Really, I don't understand the hate Hangouts keeps receiving...
Hangouts is horrible at keeping chats synchronized. I will sometimes find messages sitting in the Chats folder in gmail that I never saw on my phone and as a result never responded to.
Having SMS in Hangouts is kind of nice, except that it is just window dressing since you can't see those messages on any other Hangout instance other than on that one device.
Also since Hangouts relies upon your network connection it is pretty unreliable as an "instant" messaging system. I find that I can get someone's attention much more quickly via SMS than a Hangout message, which in some cases have taken hours to deliver.
Vic does a great job as Kirk
He's got the look and mannerisms down but he just does not have the command presence and the authority voice... he sounds wimpy and whiney. I think he needs to find a drill sergeant to work with him on it.
My Sony library still exists - inaccessible - on my hard-drive, thanks to their !@#$ DRM insanity.
You should have received an email from Sony earlier this year which included a link to transfer your library over to Kobo. About 95% of my library transferred and is now accessible from Kobo readers and apps.
5. Photo pass (photos shot by in park employees)
Also pictures taken during rides were automatically tied back to my Disney account. After our last trip they sent me an email offering them for preview/purchase.
the whole Government Shutdown is *precisely* what the Republican mantra is--to cut off non-essential spending.
Which is why I don't understand why one of the first bills they passed (unanimously even) was to guarantee backpay for all of the Federal workers which negates any possible savings.
does this mean polygamy is now legal?
It is legal if the State you live in says it is legal. Only then can you attempt to claim Federal benefits under this ruling.
Would you tax stock market value?
Okay so now you have to track market value for all of your assets. That's a bit more work than tracking basis, especially for non-liquid assets.
I don't care about some guy with $100k in gold coins the goal is to go after the guy with $100m in coins.
So this guy with $100m in coins... would he have to track bullion value, or collectible value? Whichever is higher? More paperwork. Also it sounds like you will have to determine if you meet some sort of threshold before being taxed. And of course you know that threshhold will be low enough that dual income couples would have to compute the tax every year anyway ala AMT to make sure they are not liable (this is Congress writing the law after all).
You forget the mortgage is a huge negative
Now it sounds like you are really looking to tax net worth, so now you have to deduct loans from your assets. Or do only mortgages count? How about margin accounts?
On the whole you are describing a paper nightmare. It is hard enough for me to just track capital gains on the couple stock sales I do in a year well enough to report them correctly. I can't imagine trying to get something like this right... I have enough fears about screwing up my relatively simple 1040 without making it even more complicated.
I think just raising the capital gains tax would serve nearly the same purpose and would have the added effect of stabilizing the market.
Sorry, typo... t-bill -> t-bond.
Your points are interesting but I believe investors will change their asset mixes to try to make up the loss of return, e.g. would you also tax hard commodities? How? Would you tax stock market value? Poor people invested in Apple would get nailed at the peak and will be hurting now. The tax would effectively reduce asset value, which would then decrease capital gains taxes when sold as well. I still believe the net effect will be near neutral to the Federal government, and would create another round of burdensome paperwork for people trying to figure out their 1040, so I guess it would be good for tax accountants and IRS agents.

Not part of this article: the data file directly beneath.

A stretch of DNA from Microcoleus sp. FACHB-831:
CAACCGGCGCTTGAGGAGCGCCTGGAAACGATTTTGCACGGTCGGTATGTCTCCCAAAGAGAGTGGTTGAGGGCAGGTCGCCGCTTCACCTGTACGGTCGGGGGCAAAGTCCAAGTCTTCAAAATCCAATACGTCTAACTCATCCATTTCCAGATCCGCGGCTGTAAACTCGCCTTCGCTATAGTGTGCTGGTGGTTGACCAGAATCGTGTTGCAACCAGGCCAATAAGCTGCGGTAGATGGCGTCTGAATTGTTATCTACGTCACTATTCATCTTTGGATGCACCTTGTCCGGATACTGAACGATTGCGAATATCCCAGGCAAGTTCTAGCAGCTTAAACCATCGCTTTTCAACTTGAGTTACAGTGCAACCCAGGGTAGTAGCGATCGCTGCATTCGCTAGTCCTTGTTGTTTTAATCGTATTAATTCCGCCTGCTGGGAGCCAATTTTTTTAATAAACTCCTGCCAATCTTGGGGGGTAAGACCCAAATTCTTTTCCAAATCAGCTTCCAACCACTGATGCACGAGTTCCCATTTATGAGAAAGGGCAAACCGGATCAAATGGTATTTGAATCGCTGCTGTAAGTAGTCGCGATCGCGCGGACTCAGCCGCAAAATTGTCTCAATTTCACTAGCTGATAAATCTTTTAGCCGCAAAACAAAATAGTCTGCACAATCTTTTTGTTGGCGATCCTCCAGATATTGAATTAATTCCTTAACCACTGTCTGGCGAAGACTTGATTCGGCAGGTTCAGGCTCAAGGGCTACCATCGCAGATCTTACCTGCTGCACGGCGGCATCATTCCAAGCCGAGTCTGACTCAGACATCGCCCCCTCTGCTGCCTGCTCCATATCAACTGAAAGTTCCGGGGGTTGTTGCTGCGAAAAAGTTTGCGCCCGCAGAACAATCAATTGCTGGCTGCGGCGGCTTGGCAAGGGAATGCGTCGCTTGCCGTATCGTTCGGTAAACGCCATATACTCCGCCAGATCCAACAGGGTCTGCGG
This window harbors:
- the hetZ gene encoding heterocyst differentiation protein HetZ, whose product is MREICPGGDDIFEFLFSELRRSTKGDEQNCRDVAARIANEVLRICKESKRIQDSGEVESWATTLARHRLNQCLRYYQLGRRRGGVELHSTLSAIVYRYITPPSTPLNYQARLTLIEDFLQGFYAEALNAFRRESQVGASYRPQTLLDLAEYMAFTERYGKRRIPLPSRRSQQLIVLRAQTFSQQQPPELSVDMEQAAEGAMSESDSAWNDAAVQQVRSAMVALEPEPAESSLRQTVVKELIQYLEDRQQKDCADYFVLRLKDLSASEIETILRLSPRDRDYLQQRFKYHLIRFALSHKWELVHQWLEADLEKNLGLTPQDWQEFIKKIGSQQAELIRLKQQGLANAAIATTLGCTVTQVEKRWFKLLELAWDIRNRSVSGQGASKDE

Also when long term rates increase, credit card rates also increase so those people are screwed. People with fixed mortgages would certainly be better off, but people looking for mortgages will have a hard time.
Lets say you have a t-bill... $10,000 paying 3% interest. That means you net $300 per year income, and lose roughly a third of it to income taxes so you make $200
Now add your 2% asset tax. Now instead of netting $200... you get zip. So why would you invest in a t-bill?
So the Feds have to increase the interest paid on the t-bill in order to attract investors... in this case you would have to raise the interest rate to 6% in order for the investor to make his $200 net. So:
Old: Pay $300, get $100 back in income taxes, paid investor $200
New: Pay $600, get $200 back in income taxes, get $200 back in asset taxes, paid investor $200
Net effect to the Federal government is zero. No matter if the tax is 2% or 10% they are still paying the investor roughly $200.
Now if the Federal government had no debt this picture would be a bit different, but you would still be raising interest rates on everyone else, which is not good for the 99%.
Okay, suppose you implement a 10% annual tax on financial assets. Now that 1% savings account would actually net -9% (roughly), so you have to jack up interest rates to 17% to still make that 1% (why so high? remember you're still paying income tax on that interest too).
Now ripple that through the rest of the economy... your 4% home mortgage now becomes 20% (remember the good ol' days back in the early 80's? This would be worse), and treasury bonds would then have to pay 18% instead of 3%... oops, that means you just had about zero net effect on the deficit, as the interest on the national debt explodes.
Sure it sounds like a great idea to hit the 1%'ers, but the downstream effect will hurt the 99%'ers much more.
"When people are least sure, they are often most dogmatic." -- John Kenneth Galbraith